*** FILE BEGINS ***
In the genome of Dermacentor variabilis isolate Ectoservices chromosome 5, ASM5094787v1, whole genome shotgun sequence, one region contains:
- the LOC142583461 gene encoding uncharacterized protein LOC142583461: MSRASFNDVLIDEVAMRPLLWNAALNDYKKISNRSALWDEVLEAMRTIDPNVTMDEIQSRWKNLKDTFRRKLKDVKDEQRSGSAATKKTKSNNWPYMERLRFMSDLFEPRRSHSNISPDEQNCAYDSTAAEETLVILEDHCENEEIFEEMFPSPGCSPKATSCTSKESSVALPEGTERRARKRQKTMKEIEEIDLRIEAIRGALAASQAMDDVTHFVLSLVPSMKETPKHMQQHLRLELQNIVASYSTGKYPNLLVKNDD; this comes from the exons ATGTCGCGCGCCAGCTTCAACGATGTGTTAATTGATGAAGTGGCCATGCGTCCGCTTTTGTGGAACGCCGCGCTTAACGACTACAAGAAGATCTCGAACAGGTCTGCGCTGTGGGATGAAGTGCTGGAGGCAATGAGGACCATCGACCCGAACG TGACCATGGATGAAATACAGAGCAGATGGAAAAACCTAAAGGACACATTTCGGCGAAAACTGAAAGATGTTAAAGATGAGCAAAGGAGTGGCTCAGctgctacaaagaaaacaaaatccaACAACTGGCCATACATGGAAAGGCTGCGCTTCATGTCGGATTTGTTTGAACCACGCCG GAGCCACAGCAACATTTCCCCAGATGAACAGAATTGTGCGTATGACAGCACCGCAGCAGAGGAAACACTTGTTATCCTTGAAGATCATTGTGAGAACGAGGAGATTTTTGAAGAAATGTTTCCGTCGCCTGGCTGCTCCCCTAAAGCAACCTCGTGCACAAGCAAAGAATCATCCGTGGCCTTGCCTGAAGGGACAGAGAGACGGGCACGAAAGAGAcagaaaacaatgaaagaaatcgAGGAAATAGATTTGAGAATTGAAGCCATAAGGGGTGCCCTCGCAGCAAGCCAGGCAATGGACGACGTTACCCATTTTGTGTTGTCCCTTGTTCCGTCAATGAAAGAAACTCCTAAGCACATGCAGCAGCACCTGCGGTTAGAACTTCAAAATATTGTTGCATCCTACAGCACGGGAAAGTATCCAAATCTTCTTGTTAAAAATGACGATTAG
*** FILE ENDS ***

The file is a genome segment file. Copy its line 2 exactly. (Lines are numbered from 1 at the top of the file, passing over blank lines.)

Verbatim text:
- the LOC142583461 gene encoding uncharacterized protein LOC142583461: MSRASFNDVLIDEVAMRPLLWNAALNDYKKISNRSALWDEVLEAMRTIDPNVTMDEIQSRWKNLKDTFRRKLKDVKDEQRSGSAATKKTKSNNWPYMERLRFMSDLFEPRRSHSNISPDEQNCAYDSTAAEETLVILEDHCENEEIFEEMFPSPGCSPKATSCTSKESSVALPEGTERRARKRQKTMKEIEEIDLRIEAIRGALAASQAMDDVTHFVLSLVPSMKETPKHMQQHLRLELQNIVASYSTGKYPNLLVKNDD; this comes from the exons ATGTCGCGCGCCAGCTTCAACGATGTGTTAATTGATGAAGTGGCCATGCGTCCGCTTTTGTGGAACGCCGCGCTTAACGACTACAAGAAGATCTCGAACAGGTCTGCGCTGTGGGATGAAGTGCTGGAGGCAATGAGGACCATCGACCCGAACG TGACCATGGATGAAATACAGAGCAGATGGAAAAACCTAAAGGACACATTTCGGCGAAAACTGAAAGATGTTAAAGATGAGCAAAGGAGTGGCTCAGctgctacaaagaaaacaaaatccaACAACTGGCCATACATGGAAAGGCTGCGCTTCATGTCGGATTTGTTTGAACCACGCCG GAGCCACAGCAACATTTCCCCAGATGAACAGAATTGTGCGTATGACAGCACCGCAGCAGAGGAAACACTTGTTATCCTTGAAGATCATTGTGAGAACGAGGAGATTTTTGAAGAAATGTTTCCGTCGCCTGGCTGCTCCCCTAAAGCAACCTCGTGCACAAGCAAAGAATCATCCGTGGCCTTGCCTGAAGGGACAGAGAGACGGGCACGAAAGAGAcagaaaacaatgaaagaaatcgAGGAAATAGATTTGAGAATTGAAGCCATAAGGGGTGCCCTCGCAGCAAGCCAGGCAATGGACGACGTTACCCATTTTGTGTTGTCCCTTGTTCCGTCAATGAAAGAAACTCCTAAGCACATGCAGCAGCACCTGCGGTTAGAACTTCAAAATATTGTTGCATCCTACAGCACGGGAAAGTATCCAAATCTTCTTGTTAAAAATGACGATTAG